Nuntius may be either the messenger or the message: see on 4. 237. ‘Per regia tecta:’ he goes through the house (if we suppose the messenger to be meant) seeking Latinus and spreading alarm and confusion (‘ingenti tumultu’） as he goes.
 Descendere: because the army was advancing partly along the mountains, v. 513.
 Rom. has ‘animo,’ which may lend some colour to the notion that ‘animi’ is a gen. (see on 2. 120): ‘concussa pectora’ however is decidedly against it. “Concussi animi” 9. 498: there however the effect is not the same as here.
 “Stimulis haud mollibus iniicit iras” below v. 728. Here the metaphors in ‘stimulis’ and ‘arrectae’ do not seem quite to agree: probably however the latter has merely the general notion of excitement.
 “Adsensu vario” 10. 97, where the meaning is that some agreed with one speaker, some with another. Here the meaning seems to be that the noise was one of disapproval rather than of approval, indicating that they were divided among themselves, not that they were supporting this or that view. Wagn. restores ‘ad auras’ from Med., as the less strong expression: but ‘in auras’ is found in all Ribbeck's other MSS.
 For the two similes that follow comp. 7. 699 foll., though there it is actual singing that is the point of comParison, not merely an inarticulate murmur.
 Pal. corrected, supported by Gud. originally, has ‘piscosoque.’ ‘Padusa’ was the name of one of the mouths of the Padus, which has now ceased to exist: see Dict. G. ‘Padus.’ It was also known as “Fossa Augusta.” With ‘piscoso’ Cerda comp. Ὕλλῳ ἐπ᾽ ἰχθυόεντι Il. 20. 392.
 Immo has substantially the same force as in passages where it repeats a previous assertion with emphasis. Turnus ironically endorses what they are doing, and bids them go on by all means. ‘Arrepto tempore’ not, as Heyne and some others think, with ‘cogite,’ but as Cerda took it, with ‘ait.’ Turnus seizes the moment of excitement to speak.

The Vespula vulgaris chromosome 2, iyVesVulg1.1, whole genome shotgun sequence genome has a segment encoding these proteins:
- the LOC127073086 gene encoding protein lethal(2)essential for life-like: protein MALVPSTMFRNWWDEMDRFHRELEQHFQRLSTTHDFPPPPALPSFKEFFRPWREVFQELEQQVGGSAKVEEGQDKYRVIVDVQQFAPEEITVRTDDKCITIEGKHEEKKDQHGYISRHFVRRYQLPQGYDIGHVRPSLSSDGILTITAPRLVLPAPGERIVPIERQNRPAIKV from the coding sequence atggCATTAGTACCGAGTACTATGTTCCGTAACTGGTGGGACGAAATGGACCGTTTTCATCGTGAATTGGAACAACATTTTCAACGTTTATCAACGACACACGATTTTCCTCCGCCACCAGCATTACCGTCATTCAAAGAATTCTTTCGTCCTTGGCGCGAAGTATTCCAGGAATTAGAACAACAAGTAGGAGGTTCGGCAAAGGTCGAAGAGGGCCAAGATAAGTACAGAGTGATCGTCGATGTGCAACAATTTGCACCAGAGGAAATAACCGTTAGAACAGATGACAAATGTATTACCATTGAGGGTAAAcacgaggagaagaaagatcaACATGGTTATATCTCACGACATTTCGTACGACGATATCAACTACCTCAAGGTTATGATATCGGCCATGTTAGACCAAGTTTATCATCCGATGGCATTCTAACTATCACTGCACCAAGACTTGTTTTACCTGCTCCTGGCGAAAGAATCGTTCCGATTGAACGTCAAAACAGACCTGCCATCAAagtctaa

Armis contains an implied opposition to talking, though talking is not specified in the previous line. ‘Ruunt’ is the reading of all Ribbeck's MSS., and seems decidedly preferable to ‘ruant,’ which Wagn. and Forb. retain. As Pierius remarks, “fatendi modo, ut rem praesentem intento quasi digito indicet, magis movet.”
 Edice: the compounds of “dico” seem not to take the shortened form “dic” in the imperative, though we find “educ” from “educo,” “affer,” “confer” &c. from “affero,” “confero” &c., and “calefac” from “calefacio” (Madv. § 114 c). Pal. and originally Gud. have ‘maniplos,’ which Ribbeck prefers, as otherwise four successive lines will end in ‘is:’ but the change does not seem worth making.
 For ‘equitem’ Rom., Pal. corrected, Gud., and another of Ribbeck's cursives and a third corrected have ‘equites,’ the reading before Heins. ‘Equitem’ however is supported by Serv., and the pl. may have been introduced by some one who did not understand the construction to make the word agree with ‘Rutulos,’ as some editors have taken it. ‘Messapus’ and ‘Coras’ nom., as if “diffundant” were to follow. ‘In armis’ = “armatum.”
 Rom., Canon., and one of Ribbeck's cursives read ‘firment—capessant,’ which is partially supported by Med. a m. p. and another cursive, and was retained by Heyne. Wagn. Q. V. 8. 4. 6 lays down the doctrine that ‘pars’ is followed by a pl. in Virg. only when the whole of which it forms a part has been spoken of in the pl., or when a preceding part has been described as “alii”—a strange and arbitrary proposition, which he finds some difficulty in reconciling with 6. 642. There can be little doubt that either may be used indifferently.